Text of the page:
Dear Friends –

Bills related to gun safety and control are moving through Congress. 

One bill would strengthen the national firearms background check system – a good thing.  

The other would allow an abuser with a concealed carry permit from one state to use that permit in another state, even if the second state has stricter permitting rules – a bad thing.

Please see the note below (received on November 29 from The National Network to End Domestic Violence) and contact your representatives in Congress.


Jane M. Hanson, Esq
Executive Director
Dear Jane,

Today, the Judiciary Committee of the U.S. House of Representatives will consider two bills that have serious implications for survivors’ safety.
One will make survivors safer. One undermines both survivor safety and public safety. As this email is going out to you, NNEDV is holding a press conference now in support of survivors' safety.

We support the Fix NICS Act, introduced last week by Senators Cornyn (R-TX), Murphy (D-CT), Scott (R-SC) and Blumenthal (D-CT) and Representatives Cuellar (D-TX) and Culberson (R-TX), which would help prevent tragedies like the one in Sutherland Springs, TX earlier this month by improving the National Instant Criminal Records Background Check System (NICS).

We oppose the Concealed Carry Reciprocity Act, which would allow individuals, including convicted abusers who are prohibited from getting a concealed carry permit in their home state, to simply cross the border into a state with weaker laws and get a license to conceal a firearm. Just imagine what this means for the victim of this abuser.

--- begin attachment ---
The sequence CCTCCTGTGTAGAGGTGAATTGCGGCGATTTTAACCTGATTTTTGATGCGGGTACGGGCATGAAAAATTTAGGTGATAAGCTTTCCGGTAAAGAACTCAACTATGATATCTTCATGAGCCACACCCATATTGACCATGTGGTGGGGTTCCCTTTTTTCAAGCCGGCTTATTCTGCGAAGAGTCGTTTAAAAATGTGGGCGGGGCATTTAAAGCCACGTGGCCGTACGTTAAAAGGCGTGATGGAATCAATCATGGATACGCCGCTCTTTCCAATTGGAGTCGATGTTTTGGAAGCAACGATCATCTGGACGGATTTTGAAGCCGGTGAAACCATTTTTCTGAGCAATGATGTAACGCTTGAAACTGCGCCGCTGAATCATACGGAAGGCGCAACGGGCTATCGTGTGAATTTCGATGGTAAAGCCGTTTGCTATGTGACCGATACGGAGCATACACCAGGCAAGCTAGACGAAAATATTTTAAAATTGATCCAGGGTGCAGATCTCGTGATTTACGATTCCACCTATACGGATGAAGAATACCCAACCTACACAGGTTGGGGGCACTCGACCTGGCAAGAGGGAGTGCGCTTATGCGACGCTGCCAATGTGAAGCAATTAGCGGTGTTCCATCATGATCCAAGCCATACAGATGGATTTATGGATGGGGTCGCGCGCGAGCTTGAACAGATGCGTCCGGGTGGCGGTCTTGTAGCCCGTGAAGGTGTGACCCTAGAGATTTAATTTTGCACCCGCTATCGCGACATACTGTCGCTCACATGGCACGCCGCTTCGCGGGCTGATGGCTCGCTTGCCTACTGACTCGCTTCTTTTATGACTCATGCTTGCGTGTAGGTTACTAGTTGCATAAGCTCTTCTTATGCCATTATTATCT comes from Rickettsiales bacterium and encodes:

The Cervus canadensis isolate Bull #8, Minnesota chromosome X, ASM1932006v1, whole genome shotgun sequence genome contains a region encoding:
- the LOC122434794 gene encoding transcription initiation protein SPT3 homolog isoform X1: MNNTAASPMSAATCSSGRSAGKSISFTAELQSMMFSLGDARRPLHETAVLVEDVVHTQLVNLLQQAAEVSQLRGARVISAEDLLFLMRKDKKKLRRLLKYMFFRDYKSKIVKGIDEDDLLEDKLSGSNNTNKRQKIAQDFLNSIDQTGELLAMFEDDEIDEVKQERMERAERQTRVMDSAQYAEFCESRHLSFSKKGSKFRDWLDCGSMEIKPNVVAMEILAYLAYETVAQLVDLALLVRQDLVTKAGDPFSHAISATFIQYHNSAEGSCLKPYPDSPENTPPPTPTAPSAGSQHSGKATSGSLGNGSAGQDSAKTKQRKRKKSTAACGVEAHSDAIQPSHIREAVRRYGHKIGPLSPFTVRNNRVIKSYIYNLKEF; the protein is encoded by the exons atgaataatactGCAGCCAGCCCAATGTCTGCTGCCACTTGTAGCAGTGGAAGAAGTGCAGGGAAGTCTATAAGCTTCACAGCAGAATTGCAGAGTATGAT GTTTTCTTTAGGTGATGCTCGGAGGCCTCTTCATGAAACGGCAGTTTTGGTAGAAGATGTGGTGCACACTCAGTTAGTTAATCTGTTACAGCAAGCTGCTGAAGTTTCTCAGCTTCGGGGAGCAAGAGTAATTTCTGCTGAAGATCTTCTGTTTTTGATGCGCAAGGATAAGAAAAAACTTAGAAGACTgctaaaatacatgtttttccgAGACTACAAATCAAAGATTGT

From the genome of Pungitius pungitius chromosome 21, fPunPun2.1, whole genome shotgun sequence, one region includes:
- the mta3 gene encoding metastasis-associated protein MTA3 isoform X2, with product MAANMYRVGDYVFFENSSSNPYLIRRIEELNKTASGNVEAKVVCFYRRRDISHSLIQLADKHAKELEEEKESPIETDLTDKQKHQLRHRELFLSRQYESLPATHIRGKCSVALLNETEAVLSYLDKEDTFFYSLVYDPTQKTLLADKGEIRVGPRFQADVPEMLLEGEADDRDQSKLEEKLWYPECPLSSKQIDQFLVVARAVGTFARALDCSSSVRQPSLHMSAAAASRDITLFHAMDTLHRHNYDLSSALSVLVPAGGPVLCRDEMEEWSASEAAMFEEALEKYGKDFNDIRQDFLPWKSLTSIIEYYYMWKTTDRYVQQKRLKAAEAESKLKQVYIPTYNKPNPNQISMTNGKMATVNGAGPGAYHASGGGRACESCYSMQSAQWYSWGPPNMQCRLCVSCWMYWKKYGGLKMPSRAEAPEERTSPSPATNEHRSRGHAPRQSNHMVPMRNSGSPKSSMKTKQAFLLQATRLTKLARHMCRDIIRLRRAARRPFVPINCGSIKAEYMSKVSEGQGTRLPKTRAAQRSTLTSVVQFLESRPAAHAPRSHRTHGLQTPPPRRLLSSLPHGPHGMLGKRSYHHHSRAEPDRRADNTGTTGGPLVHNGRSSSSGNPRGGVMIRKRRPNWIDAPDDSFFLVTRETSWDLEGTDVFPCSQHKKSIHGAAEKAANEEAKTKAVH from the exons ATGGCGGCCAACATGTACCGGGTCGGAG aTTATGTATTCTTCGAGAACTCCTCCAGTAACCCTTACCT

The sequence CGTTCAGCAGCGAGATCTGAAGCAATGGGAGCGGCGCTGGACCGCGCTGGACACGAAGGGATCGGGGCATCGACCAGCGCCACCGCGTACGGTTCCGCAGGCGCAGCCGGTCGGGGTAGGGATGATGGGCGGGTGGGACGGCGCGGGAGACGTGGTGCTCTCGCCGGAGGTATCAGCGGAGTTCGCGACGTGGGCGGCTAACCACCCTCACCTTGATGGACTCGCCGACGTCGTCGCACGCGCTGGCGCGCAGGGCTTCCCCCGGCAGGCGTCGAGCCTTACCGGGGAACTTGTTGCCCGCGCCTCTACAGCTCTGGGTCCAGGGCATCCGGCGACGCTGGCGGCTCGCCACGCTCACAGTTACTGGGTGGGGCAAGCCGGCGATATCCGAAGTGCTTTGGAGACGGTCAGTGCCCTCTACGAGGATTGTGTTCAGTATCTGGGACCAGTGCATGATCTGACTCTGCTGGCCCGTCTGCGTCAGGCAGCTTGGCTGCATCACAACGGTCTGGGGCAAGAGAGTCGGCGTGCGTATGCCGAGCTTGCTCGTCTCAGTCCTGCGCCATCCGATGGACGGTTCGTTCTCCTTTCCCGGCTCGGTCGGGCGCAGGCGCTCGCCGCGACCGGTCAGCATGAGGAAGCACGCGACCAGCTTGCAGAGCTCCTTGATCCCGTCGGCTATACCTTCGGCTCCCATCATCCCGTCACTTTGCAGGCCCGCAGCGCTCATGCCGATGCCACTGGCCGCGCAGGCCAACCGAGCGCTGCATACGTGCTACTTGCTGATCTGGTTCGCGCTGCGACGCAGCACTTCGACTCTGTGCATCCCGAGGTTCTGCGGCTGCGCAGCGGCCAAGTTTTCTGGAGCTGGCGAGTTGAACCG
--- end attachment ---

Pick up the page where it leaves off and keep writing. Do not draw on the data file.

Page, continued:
In the wake of two terrifying incidents earlier this month, less than 10 days apart, in which over 30 people lost their lives in senseless mass shootings perpetrated by domestic abusers, now is the time to finally fix our nation’s broken background check system. It is not the time to set homicidal abusers up for success by weakening existing lifesaving protections.

Federal law currently prohibits convicted abusers and those under an order of protection for domestic violence from possessing a firearm. Unfortunately, lax implementation has undermined the background check system that would alert gun sellers to refuse the sale. No such flag was raised to prevent the Sutherland Springs, TX shooter from buying the weapon he used to murder 26 people.

A recent study found that at least 54% of mass shootings involve an intimate partner or a history of domestic abuse. To prevent mass killings, we must to take domestic violence seriously. We need to close gaps in federal legislation and implement existing law. 
The Fix NICS Act would hold accountable federal agencies that fail to upload relevant records, and would reward states that comply with their NICS implementation plans through federal grant preferences and incentives. It would create a domestic violence initiative to ensure that abusers’ records are entered into the system. We resoundingly support this bill!

The Concealed Carry Reciprocity Act forces states with strong concealed carry laws to honor permits from states with weak or non-existent concealed carry laws. Dangerous abusers would be able to legally cross state lines by using a concealed carry firearms permit from another state, and it would have to be recognized as valid in the state of travel. We unequivocally oppose this bill.

Two bills with two very different outcomes for survivors and the safety of our communities.

Again, thank you for standing with survivors each and every time we have called upon you to act. Your voice matters.
Thank you! 

For peace and safety,

Kim Gandy
NNEDV President & CEO